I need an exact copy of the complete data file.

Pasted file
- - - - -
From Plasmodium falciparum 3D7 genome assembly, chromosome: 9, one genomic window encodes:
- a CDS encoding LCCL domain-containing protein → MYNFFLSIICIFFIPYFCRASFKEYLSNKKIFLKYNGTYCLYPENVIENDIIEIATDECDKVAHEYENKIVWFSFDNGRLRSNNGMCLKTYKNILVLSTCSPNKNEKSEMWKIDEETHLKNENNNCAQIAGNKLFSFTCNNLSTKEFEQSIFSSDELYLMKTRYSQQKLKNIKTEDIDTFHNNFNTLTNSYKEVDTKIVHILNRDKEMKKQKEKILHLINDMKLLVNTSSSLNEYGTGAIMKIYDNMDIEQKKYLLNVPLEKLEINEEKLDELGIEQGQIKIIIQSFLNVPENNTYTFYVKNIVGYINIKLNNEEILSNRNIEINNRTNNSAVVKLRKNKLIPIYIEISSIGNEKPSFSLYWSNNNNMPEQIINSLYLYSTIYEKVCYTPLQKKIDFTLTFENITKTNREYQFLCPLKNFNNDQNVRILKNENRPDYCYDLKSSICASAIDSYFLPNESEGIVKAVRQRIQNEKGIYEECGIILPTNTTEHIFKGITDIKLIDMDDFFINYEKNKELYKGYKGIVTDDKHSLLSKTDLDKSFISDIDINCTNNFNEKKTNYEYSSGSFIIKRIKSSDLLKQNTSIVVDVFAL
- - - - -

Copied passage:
From Plasmodium falciparum 3D7 genome assembly, chromosome: 9, one genomic window encodes:
- a CDS encoding LCCL domain-containing protein → MYNFFLSIICIFFIPYFCRASFKEYLSNKKIFLKYNGTYCLYPENVIENDIIEIATDECDKVAHEYENKIVWFSFDNGRLRSNNGMCLKTYKNILVLSTCSPNKNEKSEMWKIDEETHLKNENNNCAQIAGNKLFSFTCNNLSTKEFEQSIFSSDELYLMKTRYSQQKLKNIKTEDIDTFHNNFNTLTNSYKEVDTKIVHILNRDKEMKKQKEKILHLINDMKLLVNTSSSLNEYGTGAIMKIYDNMDIEQKKYLLNVPLEKLEINEEKLDELGIEQGQIKIIIQSFLNVPENNTYTFYVKNIVGYINIKLNNEEILSNRNIEINNRTNNSAVVKLRKNKLIPIYIEISSIGNEKPSFSLYWSNNNNMPEQIINSLYLYSTIYEKVCYTPLQKKIDFTLTFENITKTNREYQFLCPLKNFNNDQNVRILKNENRPDYCYDLKSSICASAIDSYFLPNESEGIVKAVRQRIQNEKGIYEECGIILPTNTTEHIFKGITDIKLIDMDDFFINYEKNKELYKGYKGIVTDDKHSLLSKTDLDKSFISDIDINCTNNFNEKKTNYEYSSGSFIIKRIKSSDLLKQNTSIVVDVFAL